Venice faces more floods as state of emergency declared

VENICE: Flood-hit Venice was bracing for another exceptional high tide Friday, as Italy declared a state of emergency for the Unesco city where perilous deluges have caused millions of euros worth of damage.
Churches, shops and homes in the city of canals have been inundated by unusually intense “acqua alta”, or high waters, which on Tuesday hit their highest level in half a century.
The crisis, driven by bad weather, has prompted the government to release 20 million euros ($22 million) in funds to tackle the devastation.
The water was expected to reach 1.5 metres mid-morning on Friday as strong storms and winds batter the region — lower than Tuesday’s peak but still dangerous, local officials said.
Undeterred, tourists have been larking around in the flooded St Mark’s Square in the sunshine during breaks from the rain, snapping selfies in neon plastic boots.
Prime Minister Giuseppe Conte, who has called the flooding “a blow to the heart of our country”, said late on Thursday that a state of emergency had been approved. Earlier that day he met Venice’s mayor and emergency services before jumping in a speed boat to visit businesses and locals affected by the tide.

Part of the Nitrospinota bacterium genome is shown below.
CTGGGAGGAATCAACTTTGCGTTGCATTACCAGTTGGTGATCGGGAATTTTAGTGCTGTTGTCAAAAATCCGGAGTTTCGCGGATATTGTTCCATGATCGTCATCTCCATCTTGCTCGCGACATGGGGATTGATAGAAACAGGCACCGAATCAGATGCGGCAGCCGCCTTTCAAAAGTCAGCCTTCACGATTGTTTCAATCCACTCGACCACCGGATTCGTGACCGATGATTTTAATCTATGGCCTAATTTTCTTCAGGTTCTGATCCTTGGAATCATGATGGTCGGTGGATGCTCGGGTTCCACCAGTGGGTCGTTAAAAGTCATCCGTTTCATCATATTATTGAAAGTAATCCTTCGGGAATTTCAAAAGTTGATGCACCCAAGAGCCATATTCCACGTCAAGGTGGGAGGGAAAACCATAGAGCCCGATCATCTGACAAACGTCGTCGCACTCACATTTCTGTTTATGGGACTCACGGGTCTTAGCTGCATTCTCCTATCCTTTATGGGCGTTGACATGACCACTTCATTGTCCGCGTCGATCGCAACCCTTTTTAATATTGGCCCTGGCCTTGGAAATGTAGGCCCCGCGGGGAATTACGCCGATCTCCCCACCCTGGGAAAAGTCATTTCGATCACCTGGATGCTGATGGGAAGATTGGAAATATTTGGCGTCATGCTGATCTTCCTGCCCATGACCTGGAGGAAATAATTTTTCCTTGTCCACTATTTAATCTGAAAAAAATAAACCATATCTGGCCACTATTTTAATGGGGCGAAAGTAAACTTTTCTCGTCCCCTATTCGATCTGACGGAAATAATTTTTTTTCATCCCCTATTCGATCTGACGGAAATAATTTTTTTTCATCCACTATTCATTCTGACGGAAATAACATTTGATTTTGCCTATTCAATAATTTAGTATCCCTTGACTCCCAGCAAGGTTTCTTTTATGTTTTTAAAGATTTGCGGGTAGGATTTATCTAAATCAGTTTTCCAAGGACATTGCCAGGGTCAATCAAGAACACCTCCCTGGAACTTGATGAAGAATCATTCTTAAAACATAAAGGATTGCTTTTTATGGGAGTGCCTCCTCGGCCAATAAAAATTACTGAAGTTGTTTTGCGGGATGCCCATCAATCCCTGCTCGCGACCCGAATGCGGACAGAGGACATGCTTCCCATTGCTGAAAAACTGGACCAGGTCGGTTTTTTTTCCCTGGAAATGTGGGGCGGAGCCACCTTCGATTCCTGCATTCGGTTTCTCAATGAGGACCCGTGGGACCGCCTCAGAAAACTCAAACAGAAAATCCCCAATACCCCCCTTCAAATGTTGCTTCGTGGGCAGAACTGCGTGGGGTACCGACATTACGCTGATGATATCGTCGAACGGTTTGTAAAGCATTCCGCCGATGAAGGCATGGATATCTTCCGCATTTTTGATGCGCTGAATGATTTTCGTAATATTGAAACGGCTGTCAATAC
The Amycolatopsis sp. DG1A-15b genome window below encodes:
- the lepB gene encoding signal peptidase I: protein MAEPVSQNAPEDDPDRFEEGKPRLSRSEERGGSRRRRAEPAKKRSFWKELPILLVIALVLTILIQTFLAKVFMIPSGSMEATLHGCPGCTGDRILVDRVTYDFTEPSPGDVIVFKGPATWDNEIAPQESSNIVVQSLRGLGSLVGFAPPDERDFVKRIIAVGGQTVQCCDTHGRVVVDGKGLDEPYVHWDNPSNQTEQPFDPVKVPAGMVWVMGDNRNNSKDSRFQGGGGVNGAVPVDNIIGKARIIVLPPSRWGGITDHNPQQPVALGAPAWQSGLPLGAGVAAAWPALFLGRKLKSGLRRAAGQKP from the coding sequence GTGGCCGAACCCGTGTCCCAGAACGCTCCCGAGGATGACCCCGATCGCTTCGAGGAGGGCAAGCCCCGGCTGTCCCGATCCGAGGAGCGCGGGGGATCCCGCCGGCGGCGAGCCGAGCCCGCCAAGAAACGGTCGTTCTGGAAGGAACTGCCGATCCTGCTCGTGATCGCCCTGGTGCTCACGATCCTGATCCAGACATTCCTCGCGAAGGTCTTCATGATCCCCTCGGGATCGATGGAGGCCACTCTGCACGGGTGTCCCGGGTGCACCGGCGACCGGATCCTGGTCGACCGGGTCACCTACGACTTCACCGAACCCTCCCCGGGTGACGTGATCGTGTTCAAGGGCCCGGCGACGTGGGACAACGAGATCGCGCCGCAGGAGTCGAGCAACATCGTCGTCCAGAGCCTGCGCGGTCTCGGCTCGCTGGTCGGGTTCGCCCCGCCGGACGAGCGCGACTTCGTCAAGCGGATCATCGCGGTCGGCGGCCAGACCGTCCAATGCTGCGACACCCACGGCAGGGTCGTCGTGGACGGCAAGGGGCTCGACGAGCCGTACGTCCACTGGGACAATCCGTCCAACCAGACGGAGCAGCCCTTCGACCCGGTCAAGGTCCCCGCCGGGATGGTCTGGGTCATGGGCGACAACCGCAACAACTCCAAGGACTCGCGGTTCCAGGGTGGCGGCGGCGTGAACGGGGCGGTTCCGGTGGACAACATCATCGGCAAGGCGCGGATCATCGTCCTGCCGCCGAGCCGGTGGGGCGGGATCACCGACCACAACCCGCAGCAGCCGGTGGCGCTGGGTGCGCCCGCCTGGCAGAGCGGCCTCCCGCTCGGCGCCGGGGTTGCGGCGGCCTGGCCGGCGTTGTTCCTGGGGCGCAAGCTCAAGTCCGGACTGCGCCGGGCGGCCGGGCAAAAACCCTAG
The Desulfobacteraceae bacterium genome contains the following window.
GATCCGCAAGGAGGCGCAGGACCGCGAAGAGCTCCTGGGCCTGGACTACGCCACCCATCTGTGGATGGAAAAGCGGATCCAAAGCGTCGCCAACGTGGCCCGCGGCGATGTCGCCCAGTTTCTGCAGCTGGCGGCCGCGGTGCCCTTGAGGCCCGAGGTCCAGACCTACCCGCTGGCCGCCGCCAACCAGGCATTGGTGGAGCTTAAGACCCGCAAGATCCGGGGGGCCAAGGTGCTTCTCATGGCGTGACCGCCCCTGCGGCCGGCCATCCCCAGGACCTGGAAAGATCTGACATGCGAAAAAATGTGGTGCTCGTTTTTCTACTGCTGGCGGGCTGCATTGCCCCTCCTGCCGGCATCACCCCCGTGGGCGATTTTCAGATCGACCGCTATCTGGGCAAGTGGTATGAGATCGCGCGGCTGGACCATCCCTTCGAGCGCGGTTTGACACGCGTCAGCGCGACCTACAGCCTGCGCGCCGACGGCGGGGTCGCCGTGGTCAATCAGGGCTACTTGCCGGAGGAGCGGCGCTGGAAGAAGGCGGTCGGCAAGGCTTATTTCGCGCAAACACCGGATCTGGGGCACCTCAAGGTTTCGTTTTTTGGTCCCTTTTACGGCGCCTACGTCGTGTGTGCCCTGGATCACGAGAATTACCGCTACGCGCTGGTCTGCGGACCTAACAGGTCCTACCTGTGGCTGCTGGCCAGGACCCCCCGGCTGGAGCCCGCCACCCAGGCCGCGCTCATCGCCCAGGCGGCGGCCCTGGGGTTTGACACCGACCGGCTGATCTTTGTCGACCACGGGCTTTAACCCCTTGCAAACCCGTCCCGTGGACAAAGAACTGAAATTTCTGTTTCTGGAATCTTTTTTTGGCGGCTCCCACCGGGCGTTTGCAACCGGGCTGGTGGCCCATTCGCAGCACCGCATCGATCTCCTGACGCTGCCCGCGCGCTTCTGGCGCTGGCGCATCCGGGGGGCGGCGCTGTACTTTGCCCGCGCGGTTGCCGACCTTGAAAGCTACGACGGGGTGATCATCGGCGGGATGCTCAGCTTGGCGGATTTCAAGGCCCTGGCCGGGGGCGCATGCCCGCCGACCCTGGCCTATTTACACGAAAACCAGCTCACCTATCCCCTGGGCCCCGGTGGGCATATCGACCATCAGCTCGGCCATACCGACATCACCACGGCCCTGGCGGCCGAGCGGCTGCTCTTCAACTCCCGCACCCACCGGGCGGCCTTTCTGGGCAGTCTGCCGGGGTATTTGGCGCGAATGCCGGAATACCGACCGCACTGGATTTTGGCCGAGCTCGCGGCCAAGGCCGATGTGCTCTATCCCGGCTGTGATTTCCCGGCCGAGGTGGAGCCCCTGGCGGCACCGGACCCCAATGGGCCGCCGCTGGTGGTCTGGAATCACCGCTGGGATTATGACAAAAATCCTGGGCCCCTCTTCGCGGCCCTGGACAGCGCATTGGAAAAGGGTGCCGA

Residents whose houses had been hit would immediately get up to 5,000 euros in government aid, while restaurant and shop owners could receive up to 20,000 euros and apply for more later, he said.
Several museums remained closed to the public on Thursday.
As authorities assessed the extent of the damage to Venice’s cultural treasures, such as St Mark’s Basilica where water invaded the crypt, locals were defiant.
Many stopped for their usual coffees at flooded bars, drinking espresso while standing in several inches of water.
Austrian tourist Cornelia Litschauer, 28, said she felt mixed emotions seeing Venice’s famous square half-submerged.
“For the tourists it’s amazing, it’s something to see. But for the people who live here it’s a real problem,” Litschauer said, cradling her white Chihuahua Pablo.
“It’s strange. Tourists are taking pictures but the city is suffering.”
The Locanda Al Leon hotel said its bookings had suffered from the international media coverage of the flood, with some guests cancelling their rooms after seeing images of Venice underwater.
Under the arches of the Ducal Palace, a couple from Hong Kong posed for photos in the chilly morning sun. — AFP